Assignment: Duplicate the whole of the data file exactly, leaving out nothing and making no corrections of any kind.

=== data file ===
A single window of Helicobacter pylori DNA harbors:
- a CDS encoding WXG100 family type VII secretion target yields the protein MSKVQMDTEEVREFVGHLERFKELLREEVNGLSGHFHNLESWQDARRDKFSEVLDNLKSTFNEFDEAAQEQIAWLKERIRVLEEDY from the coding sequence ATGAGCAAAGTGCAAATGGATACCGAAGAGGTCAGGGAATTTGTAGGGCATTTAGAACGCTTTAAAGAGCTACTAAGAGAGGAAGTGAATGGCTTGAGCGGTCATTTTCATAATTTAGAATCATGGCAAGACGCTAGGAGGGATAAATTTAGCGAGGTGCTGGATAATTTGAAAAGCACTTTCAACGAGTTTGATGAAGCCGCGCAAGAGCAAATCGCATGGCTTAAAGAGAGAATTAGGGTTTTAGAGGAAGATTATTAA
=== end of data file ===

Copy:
A single window of Helicobacter pylori DNA harbors:
- a CDS encoding WXG100 family type VII secretion target yields the protein MSKVQMDTEEVREFVGHLERFKELLREEVNGLSGHFHNLESWQDARRDKFSEVLDNLKSTFNEFDEAAQEQIAWLKERIRVLEEDY from the coding sequence ATGAGCAAAGTGCAAATGGATACCGAAGAGGTCAGGGAATTTGTAGGGCATTTAGAACGCTTTAAAGAGCTACTAAGAGAGGAAGTGAATGGCTTGAGCGGTCATTTTCATAATTTAGAATCATGGCAAGACGCTAGGAGGGATAAATTTAGCGAGGTGCTGGATAATTTGAAAAGCACTTTCAACGAGTTTGATGAAGCCGCGCAAGAGCAAATCGCATGGCTTAAAGAGAGAATTAGGGTTTTAGAGGAAGATTATTAA